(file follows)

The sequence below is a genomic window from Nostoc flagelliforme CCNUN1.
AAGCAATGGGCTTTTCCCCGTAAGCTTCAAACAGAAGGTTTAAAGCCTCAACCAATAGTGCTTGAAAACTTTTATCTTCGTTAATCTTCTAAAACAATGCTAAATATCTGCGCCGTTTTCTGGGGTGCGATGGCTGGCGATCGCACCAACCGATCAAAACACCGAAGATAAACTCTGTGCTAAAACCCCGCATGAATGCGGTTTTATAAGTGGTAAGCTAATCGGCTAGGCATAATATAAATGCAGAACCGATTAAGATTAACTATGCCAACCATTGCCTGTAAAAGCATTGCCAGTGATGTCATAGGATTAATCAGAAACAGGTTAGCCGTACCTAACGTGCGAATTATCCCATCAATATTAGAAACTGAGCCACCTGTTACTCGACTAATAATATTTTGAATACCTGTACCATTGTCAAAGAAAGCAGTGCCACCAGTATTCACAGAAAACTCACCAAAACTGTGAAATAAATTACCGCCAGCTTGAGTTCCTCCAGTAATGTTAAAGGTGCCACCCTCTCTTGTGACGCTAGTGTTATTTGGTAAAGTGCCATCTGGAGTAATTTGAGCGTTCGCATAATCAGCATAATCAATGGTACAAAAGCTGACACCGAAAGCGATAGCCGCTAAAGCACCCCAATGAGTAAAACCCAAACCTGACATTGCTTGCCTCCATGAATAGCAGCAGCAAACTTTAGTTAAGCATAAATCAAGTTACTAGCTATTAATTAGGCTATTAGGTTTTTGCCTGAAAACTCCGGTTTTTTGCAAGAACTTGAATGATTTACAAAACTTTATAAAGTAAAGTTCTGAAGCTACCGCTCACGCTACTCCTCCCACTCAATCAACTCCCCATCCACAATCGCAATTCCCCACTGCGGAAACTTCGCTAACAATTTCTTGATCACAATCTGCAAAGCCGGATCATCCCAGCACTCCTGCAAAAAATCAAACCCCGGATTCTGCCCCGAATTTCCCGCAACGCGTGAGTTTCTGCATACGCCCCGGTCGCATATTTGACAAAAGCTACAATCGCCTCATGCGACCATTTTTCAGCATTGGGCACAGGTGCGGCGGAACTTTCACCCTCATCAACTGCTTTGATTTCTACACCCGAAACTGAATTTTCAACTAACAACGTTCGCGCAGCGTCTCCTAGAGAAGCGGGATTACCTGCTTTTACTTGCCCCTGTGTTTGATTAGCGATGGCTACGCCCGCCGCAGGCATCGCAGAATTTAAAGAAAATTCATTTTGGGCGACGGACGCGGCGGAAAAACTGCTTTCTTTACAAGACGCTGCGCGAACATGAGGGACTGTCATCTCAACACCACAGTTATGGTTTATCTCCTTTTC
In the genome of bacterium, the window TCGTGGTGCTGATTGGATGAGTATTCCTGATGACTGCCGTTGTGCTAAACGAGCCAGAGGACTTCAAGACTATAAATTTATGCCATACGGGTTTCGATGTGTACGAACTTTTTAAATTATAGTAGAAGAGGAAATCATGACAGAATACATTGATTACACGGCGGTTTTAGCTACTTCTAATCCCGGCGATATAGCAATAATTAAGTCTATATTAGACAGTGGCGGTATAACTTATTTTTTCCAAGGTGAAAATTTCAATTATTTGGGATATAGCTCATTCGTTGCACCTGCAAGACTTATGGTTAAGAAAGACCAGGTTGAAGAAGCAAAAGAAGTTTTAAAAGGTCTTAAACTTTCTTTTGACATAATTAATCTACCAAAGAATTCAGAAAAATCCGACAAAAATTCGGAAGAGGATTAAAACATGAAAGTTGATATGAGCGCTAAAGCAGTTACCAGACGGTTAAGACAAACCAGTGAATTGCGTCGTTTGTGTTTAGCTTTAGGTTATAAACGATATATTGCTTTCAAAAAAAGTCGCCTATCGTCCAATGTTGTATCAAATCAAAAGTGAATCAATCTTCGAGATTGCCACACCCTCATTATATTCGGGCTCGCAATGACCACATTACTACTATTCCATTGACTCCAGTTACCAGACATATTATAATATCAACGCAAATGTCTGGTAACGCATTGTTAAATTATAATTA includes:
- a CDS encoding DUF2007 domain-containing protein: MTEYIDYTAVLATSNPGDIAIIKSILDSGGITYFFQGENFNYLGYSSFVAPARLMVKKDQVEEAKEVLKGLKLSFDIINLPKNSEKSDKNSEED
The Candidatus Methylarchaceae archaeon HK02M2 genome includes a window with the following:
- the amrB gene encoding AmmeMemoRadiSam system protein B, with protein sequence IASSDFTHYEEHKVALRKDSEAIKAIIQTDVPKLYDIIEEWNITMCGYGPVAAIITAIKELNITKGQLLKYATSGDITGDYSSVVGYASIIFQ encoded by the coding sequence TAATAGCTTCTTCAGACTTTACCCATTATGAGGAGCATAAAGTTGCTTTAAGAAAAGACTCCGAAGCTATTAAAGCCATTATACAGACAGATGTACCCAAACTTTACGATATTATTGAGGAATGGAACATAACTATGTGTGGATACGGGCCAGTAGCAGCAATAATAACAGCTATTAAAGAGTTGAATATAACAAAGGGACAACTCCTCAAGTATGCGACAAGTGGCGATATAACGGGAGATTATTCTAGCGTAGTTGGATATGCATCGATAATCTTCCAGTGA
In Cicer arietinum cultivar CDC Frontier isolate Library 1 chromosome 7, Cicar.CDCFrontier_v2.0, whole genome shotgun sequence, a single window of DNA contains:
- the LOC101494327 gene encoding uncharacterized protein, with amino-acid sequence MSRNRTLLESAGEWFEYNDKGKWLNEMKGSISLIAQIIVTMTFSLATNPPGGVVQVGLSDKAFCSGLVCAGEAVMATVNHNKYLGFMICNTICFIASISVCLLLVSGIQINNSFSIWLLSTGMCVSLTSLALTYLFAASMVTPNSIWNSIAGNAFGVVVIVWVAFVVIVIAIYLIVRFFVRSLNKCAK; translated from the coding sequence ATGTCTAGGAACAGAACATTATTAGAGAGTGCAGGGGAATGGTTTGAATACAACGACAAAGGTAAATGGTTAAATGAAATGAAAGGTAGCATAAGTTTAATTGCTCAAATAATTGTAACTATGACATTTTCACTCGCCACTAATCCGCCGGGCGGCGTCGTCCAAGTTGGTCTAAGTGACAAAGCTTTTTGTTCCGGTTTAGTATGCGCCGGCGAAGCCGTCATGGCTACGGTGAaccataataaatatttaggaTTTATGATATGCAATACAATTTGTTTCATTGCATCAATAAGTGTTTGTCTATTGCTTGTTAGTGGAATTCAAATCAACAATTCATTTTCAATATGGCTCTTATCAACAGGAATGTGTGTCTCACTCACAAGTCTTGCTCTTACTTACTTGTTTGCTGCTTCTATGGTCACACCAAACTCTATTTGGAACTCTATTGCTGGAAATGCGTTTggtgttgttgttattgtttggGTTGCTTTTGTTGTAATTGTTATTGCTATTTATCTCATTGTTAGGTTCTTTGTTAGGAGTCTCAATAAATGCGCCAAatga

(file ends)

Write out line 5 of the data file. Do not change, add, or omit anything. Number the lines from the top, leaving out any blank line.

The Candidatus Methylarchaceae archaeon HK02M2 genome includes a window with the following: